With LP #5, Hang, France and Rado display their unpredictability as musicians in an unprecedented way. Eschewing the scrappy psych-pop of their previous efforts, they employ the services of a 35-piece orchestra – and they’ll be goddamned if they aren’t going to milk every last molecule of sound out of that 35-piece orchestra. The resulting vaudeville-glam fever dream (which also happens to include such illustrious guest musicians as Flaming Lip Steven Drozd and Brian and Michael D’Addario of the Lemon Twigs) blusters by in just over half an hour, banishing any and all restraint to the sidelines in its wake.

In terms of production, Hang is easily Foxygen’s most polished work thus far – the production on the backing orchestra is darn near immaculate – but it’s also their most cluttered and uneven. Lyrically, it comes nowhere near the eccentric, electric wit of Ambassadors and Broadway. France continually spouts off strings of empty crypticisms masquerading as deep truths; it’s difficult to know what to make of them other than that they seem more like placeholders that the band never bothered to change.

Then, there’s the instrumentation. There’s certainly nothing wrong with elaborate orchestral arrangements in rock; in fact, just the opposite. Myriad musicians, from Barry White to Scott Walker, from the Rolling Stones to Curtis Mayfield – even contemporary indie songwriters like Sufjan Stevens and Jens Lekman – have used strings and horns to create works of enduring beauty and power. (And personally, I practically live for such musical grandiloquence. I’m all about that shit.) However, these artists had the foresight to balance their bombastic instrumentation with quiet beauty and lyrical witticism. Foxygen’s kitchen-sink approach to baroque-pop, on the other hand, just feels like – dare I say it – a bit much? Hang may leave a lot to be desired lyrically, but what it lacks in storytelling, it more than makes up for in stupid, over-the-top rock ‘n roll extravagance that teeters a bit too much towards chintzy self-parody. It’s like a shiny, jewel-encrusted box with nothing in it. One desperately wishes the band had spent more time refining their ideas into fully-realized songs instead of hanging back in hopes that the orchestra would carry the weight. But hey, at least they seem pretty satisfied with themselves, I guess.

The upbeat “Follow the Leader” opens the album with Supertramp-like keys, and it’s roughly another four seconds until the strings leap into action, then continue full-throttle for the remainder of the song. France does his best Mick Jagger-meets Hunky Dory-era David Bowie-meets-Thom Yorke on a coke bender over the lush, dreamy orchestration. Next, vaudevillian piano (complemented by horns and harp) leads us into “Avalon” (not to be confused with the Roxy Music song of the same name), a goofy pop-rock romp in the tradition of Elton John’s 70s heyday. Loop-de-looping clarinet solos, honking saxes, buoyant scatting, a double-time interlude, and a colossal sing-along chorus ensue as France yowls such sweet nothings as “Sunset Boulevard, nightmare dreams/Take this candle off the porcelain scene…Grab your favorite sweater, we’re in for nasty weather/In the gardens of Avalon.” Um, okay.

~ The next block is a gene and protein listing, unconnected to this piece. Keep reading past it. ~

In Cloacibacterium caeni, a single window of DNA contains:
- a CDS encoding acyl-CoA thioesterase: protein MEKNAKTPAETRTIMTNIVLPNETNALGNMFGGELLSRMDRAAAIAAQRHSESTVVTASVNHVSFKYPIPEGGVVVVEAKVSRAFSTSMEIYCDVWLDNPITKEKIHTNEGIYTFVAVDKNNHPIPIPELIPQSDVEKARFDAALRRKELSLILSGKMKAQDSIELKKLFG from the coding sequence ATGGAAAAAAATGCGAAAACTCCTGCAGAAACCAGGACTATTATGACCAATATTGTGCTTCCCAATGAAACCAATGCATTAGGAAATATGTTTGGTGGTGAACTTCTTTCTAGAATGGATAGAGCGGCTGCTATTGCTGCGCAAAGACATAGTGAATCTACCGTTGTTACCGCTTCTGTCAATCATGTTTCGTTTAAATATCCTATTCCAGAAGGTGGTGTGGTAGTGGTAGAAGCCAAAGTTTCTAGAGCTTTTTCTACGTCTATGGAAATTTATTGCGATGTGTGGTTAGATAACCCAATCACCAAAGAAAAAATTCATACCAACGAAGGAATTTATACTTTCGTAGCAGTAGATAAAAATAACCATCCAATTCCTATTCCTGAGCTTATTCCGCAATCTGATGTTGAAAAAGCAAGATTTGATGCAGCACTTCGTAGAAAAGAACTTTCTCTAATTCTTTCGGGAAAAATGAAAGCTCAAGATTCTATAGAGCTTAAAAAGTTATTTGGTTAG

“America,” a schmaltzy, Todd Rundgren-worshipping suite-within-a-song, is perhaps the most ludicrous offender in the sensory overload department. France’s voice, now a wobbly, warbling snarl, rides flowing woodwinds and chintzy strings into a huge, drum-laden chorus as subtle organ and harp slip in and out of the frame. In the song’s maniacal bridge, the backing musicians make rapid, jerky switches between time signatures and tempos, shifting without warning from quiet piano-prog into big-band swing into John Zorn speed-jazz. Thankfully, this ecstatic delirium marks the halfway point of the record, so you can take a breather if you need to.

It’s clear that the band is still evoking the past; they’ve just shifted their focus to the more flamboyant side of rock history. At some junctures, they prove a bit too good at such emulation; “On Lankershim” straight-up hijacks the opening to “Tiny Dancer” before turning into what sounds like an ELO song and a Little River Band song being played at the same time, and the chorus of “Avalon” gallops with the exact same cadences as that of ABBA’s bouncy, sax-laden “Waterloo.”

The spectacle rages on: France adopts a Jim Morrison growl for “Upon a Hill,” fumbling blindly for rhymes in a manner not unlike Morrison himself (“I sit upon a hill/And through the windowsill she slowly sings a song for me/And in her eyes/She hands me my disguise, mmmmmmmm“); what starts as a relatively laid-back track transmogrifies halfway through into an madcap 2/4 runaway-carousel polka. The waltzy soul ballad “Trauma” continues piling on layers, threatening to collapse under its own cumbersome weight before it abruptly stops. The song, while ostensibly about trauma, has  disappointingly little to say on the subject (“Some are big, and some are much larger…They from our mothers and fathers, among others”).